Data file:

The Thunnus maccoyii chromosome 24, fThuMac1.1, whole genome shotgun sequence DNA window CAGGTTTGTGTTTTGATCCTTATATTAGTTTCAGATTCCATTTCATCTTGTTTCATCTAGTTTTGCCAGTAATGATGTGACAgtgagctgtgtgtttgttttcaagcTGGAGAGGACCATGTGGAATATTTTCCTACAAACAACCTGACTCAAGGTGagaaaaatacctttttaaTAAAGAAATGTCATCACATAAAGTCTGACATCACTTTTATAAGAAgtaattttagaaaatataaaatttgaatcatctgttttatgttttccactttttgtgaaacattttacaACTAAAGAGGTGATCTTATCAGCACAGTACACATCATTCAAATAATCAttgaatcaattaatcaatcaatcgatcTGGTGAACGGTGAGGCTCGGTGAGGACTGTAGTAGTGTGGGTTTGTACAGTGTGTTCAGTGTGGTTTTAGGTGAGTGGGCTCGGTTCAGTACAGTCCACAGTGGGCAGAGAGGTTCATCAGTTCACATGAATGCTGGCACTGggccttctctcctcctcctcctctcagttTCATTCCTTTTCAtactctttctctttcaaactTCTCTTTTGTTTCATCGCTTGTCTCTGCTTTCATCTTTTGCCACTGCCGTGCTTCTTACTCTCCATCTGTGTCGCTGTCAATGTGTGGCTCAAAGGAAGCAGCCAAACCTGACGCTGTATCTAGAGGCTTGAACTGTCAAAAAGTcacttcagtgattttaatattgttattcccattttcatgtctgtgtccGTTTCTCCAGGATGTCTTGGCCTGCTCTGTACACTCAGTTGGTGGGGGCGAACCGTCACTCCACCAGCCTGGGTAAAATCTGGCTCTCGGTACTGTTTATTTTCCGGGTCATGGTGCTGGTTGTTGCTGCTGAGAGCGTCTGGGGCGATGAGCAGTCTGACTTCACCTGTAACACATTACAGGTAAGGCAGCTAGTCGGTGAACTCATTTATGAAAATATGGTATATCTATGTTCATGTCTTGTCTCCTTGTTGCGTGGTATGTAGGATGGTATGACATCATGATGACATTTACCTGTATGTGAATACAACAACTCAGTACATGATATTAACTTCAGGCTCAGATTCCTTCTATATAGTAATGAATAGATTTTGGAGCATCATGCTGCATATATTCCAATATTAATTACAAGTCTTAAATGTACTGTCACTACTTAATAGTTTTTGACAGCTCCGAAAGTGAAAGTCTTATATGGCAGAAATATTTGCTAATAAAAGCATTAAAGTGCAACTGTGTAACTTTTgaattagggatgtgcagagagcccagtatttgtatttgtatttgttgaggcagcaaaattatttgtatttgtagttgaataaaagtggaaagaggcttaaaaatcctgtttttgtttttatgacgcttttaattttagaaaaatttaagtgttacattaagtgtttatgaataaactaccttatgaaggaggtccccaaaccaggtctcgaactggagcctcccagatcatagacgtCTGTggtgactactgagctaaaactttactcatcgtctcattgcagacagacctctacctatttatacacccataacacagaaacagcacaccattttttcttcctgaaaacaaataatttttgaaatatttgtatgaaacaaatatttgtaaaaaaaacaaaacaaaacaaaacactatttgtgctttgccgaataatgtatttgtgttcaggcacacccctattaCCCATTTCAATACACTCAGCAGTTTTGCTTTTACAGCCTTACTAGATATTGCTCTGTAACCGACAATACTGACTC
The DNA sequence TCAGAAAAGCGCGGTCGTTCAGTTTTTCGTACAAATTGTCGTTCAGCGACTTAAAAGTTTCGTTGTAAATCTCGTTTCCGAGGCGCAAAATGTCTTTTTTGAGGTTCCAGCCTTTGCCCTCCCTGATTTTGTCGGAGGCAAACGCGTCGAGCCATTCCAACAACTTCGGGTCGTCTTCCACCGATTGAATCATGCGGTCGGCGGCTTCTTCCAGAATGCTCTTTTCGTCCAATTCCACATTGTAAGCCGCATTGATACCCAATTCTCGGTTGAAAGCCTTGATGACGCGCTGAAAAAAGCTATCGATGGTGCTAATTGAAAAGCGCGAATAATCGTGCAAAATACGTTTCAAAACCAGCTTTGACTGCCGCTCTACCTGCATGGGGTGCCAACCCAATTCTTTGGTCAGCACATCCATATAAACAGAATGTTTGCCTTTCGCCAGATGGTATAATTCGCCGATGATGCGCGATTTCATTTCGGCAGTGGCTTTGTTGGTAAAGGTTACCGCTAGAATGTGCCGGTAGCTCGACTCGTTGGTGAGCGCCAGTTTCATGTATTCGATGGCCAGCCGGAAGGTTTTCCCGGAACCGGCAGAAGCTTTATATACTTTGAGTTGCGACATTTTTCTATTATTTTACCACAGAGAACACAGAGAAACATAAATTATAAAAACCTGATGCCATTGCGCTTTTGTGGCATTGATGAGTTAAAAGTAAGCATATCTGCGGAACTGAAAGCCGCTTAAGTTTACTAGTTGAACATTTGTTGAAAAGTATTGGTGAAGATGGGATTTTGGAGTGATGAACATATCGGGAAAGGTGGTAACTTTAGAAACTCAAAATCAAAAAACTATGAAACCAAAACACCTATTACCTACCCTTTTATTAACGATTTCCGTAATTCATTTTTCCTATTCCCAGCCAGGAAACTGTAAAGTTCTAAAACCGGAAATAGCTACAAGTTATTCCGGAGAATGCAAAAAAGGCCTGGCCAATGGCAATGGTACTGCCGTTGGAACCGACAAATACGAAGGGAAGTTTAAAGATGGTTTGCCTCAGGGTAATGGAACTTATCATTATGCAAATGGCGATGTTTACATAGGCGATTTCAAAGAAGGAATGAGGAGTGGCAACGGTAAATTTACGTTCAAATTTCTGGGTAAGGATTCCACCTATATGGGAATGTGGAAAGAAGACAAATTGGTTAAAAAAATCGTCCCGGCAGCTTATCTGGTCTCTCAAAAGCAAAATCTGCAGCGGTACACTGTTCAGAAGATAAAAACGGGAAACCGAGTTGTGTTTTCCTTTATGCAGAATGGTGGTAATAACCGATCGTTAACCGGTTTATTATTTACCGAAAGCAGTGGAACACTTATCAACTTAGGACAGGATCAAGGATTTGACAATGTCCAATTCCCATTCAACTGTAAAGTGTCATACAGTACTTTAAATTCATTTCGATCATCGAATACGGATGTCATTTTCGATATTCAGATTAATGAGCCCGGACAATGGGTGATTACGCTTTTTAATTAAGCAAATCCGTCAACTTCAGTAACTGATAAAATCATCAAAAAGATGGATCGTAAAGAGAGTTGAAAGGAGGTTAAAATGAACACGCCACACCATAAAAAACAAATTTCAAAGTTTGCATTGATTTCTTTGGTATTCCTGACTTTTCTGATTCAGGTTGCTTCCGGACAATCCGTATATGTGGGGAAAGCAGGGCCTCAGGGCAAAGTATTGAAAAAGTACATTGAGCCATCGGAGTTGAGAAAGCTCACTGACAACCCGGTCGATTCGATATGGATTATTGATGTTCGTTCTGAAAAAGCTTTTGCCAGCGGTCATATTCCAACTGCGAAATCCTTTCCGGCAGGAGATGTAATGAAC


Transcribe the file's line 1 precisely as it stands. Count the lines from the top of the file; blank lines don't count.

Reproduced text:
The Thunnus maccoyii chromosome 24, fThuMac1.1, whole genome shotgun sequence DNA window CAGGTTTGTGTTTTGATCCTTATATTAGTTTCAGATTCCATTTCATCTTGTTTCATCTAGTTTTGCCAGTAATGATGTGACAgtgagctgtgtgtttgttttcaagcTGGAGAGGACCATGTGGAATATTTTCCTACAAACAACCTGACTCAAGGTGagaaaaatacctttttaaTAAAGAAATGTCATCACATAAAGTCTGACATCACTTTTATAAGAAgtaattttagaaaatataaaatttgaatcatctgttttatgttttccactttttgtgaaacattttacaACTAAAGAGGTGATCTTATCAGCACAGTACACATCATTCAAATAATCAttgaatcaattaatcaatcaatcgatcTGGTGAACGGTGAGGCTCGGTGAGGACTGTAGTAGTGTGGGTTTGTACAGTGTGTTCAGTGTGGTTTTAGGTGAGTGGGCTCGGTTCAGTACAGTCCACAGTGGGCAGAGAGGTTCATCAGTTCACATGAATGCTGGCACTGggccttctctcctcctcctcctctcagttTCATTCCTTTTCAtactctttctctttcaaactTCTCTTTTGTTTCATCGCTTGTCTCTGCTTTCATCTTTTGCCACTGCCGTGCTTCTTACTCTCCATCTGTGTCGCTGTCAATGTGTGGCTCAAAGGAAGCAGCCAAACCTGACGCTGTATCTAGAGGCTTGAACTGTCAAAAAGTcacttcagtgattttaatattgttattcccattttcatgtctgtgtccGTTTCTCCAGGATGTCTTGGCCTGCTCTGTACACTCAGTTGGTGGGGGCGAACCGTCACTCCACCAGCCTGGGTAAAATCTGGCTCTCGGTACTGTTTATTTTCCGGGTCATGGTGCTGGTTGTTGCTGCTGAGAGCGTCTGGGGCGATGAGCAGTCTGACTTCACCTGTAACACATTACAGGTAAGGCAGCTAGTCGGTGAACTCATTTATGAAAATATGGTATATCTATGTTCATGTCTTGTCTCCTTGTTGCGTGGTATGTAGGATGGTATGACATCATGATGACATTTACCTGTATGTGAATACAACAACTCAGTACATGATATTAACTTCAGGCTCAGATTCCTTCTATATAGTAATGAATAGATTTTGGAGCATCATGCTGCATATATTCCAATATTAATTACAAGTCTTAAATGTACTGTCACTACTTAATAGTTTTTGACAGCTCCGAAAGTGAAAGTCTTATATGGCAGAAATATTTGCTAATAAAAGCATTAAAGTGCAACTGTGTAACTTTTgaattagggatgtgcagagagcccagtatttgtatttgtatttgttgaggcagcaaaattatttgtatttgtagttgaataaaagtggaaagaggcttaaaaatcctgtttttgtttttatgacgcttttaattttagaaaaatttaagtgttacattaagtgtttatgaataaactaccttatgaaggaggtccccaaaccaggtctcgaactggagcctcccagatcatagacgtCTGTggtgactactgagctaaaactttactcatcgtctcattgcagacagacctctacctatttatacacccataacacagaaacagcacaccattttttcttcctgaaaacaaataatttttgaaatatttgtatgaaacaaatatttgtaaaaaaaacaaaacaaaacaaaacactatttgtgctttgccgaataatgtatttgtgttcaggcacacccctattaCCCATTTCAATACACTCAGCAGTTTTGCTTTTACAGCCTTACTAGATATTGCTCTGTAACCGACAATACTGACTC